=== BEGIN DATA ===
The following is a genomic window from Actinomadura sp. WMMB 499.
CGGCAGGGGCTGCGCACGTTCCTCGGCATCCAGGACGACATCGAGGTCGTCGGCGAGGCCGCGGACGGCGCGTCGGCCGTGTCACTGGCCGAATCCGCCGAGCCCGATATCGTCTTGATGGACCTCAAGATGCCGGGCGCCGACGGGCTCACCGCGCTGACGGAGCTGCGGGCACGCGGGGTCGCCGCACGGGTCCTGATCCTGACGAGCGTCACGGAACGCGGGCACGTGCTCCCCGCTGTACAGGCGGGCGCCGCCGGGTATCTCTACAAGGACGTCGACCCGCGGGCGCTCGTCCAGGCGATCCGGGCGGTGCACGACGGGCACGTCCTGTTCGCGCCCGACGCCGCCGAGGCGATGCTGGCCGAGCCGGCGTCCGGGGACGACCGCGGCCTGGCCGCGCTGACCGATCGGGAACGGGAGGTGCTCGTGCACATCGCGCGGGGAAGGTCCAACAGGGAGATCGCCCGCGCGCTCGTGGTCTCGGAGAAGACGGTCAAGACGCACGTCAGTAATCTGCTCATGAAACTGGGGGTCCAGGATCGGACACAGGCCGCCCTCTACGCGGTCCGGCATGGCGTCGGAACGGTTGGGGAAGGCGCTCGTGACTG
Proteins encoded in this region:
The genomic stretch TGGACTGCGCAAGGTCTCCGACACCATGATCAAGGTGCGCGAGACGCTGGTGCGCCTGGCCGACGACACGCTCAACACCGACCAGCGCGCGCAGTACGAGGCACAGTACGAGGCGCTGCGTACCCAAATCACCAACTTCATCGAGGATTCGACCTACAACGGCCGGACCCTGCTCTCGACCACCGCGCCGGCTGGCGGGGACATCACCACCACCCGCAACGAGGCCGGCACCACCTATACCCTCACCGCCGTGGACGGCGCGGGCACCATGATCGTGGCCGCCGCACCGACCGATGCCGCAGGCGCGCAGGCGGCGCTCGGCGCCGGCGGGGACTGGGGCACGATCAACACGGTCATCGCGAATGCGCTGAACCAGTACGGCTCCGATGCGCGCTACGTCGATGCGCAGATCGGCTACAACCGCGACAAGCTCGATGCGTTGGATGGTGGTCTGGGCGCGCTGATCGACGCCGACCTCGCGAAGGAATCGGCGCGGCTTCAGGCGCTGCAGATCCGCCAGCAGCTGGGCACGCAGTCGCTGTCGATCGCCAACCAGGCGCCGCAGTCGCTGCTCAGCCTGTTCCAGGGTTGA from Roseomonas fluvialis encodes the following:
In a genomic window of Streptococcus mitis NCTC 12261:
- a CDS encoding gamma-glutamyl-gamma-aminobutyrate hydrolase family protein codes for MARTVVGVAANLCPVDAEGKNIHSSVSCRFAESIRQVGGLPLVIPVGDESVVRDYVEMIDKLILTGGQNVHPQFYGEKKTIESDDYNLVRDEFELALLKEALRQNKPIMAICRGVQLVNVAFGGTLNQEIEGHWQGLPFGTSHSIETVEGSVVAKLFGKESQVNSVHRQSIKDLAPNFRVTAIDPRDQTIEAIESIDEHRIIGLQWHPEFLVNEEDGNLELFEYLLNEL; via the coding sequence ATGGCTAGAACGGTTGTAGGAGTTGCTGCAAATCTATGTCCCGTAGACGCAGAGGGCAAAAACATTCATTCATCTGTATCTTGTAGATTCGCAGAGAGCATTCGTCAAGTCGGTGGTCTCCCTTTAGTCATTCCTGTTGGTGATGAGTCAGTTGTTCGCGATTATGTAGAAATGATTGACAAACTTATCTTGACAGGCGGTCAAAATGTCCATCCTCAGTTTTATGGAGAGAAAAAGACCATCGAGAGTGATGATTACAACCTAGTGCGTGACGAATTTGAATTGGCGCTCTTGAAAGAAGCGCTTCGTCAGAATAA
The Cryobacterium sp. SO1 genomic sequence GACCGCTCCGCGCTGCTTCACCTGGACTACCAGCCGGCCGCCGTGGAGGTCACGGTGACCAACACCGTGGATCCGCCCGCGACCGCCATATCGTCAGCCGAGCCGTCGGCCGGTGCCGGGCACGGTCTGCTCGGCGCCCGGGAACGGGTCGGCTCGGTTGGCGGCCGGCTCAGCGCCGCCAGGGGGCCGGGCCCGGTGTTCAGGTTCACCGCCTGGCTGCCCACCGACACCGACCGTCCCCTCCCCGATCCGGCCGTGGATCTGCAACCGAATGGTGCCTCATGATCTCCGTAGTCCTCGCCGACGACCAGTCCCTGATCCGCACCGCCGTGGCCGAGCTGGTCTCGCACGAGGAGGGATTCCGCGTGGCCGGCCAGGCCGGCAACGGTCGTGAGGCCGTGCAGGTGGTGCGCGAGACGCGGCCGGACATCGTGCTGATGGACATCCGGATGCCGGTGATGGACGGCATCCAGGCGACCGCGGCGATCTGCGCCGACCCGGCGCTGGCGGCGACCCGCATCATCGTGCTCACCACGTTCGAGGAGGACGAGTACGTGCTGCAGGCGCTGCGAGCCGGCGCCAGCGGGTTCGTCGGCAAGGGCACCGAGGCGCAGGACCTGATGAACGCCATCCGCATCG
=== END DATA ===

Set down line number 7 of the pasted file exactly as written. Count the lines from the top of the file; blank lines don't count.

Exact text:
The Cryobacterium sp. SO1 genomic sequence GACCGCTCCGCGCTGCTTCACCTGGACTACCAGCCGGCCGCCGTGGAGGTCACGGTGACCAACACCGTGGATCCGCCCGCGACCGCCATATCGTCAGCCGAGCCGTCGGCCGGTGCCGGGCACGGTCTGCTCGGCGCCCGGGAACGGGTCGGCTCGGTTGGCGGCCGGCTCAGCGCCGCCAGGGGGCCGGGCCCGGTGTTCAGGTTCACCGCCTGGCTGCCCACCGACACCGACCGTCCCCTCCCCGATCCGGCCGTGGATCTGCAACCGAATGGTGCCTCATGATCTCCGTAGTCCTCGCCGACGACCAGTCCCTGATCCGCACCGCCGTGGCCGAGCTGGTCTCGCACGAGGAGGGATTCCGCGTGGCCGGCCAGGCCGGCAACGGTCGTGAGGCCGTGCAGGTGGTGCGCGAGACGCGGCCGGACATCGTGCTGATGGACATCCGGATGCCGGTGATGGACGGCATCCAGGCGACCGCGGCGATCTGCGCCGACCCGGCGCTGGCGGCGACCCGCATCATCGTGCTCACCACGTTCGAGGAGGACGAGTACGTGCTGCAGGCGCTGCGAGCCGGCGCCAGCGGGTTCGTCGGCAAGGGCACCGAGGCGCAGGACCTGATGAACGCCATCCGCATCG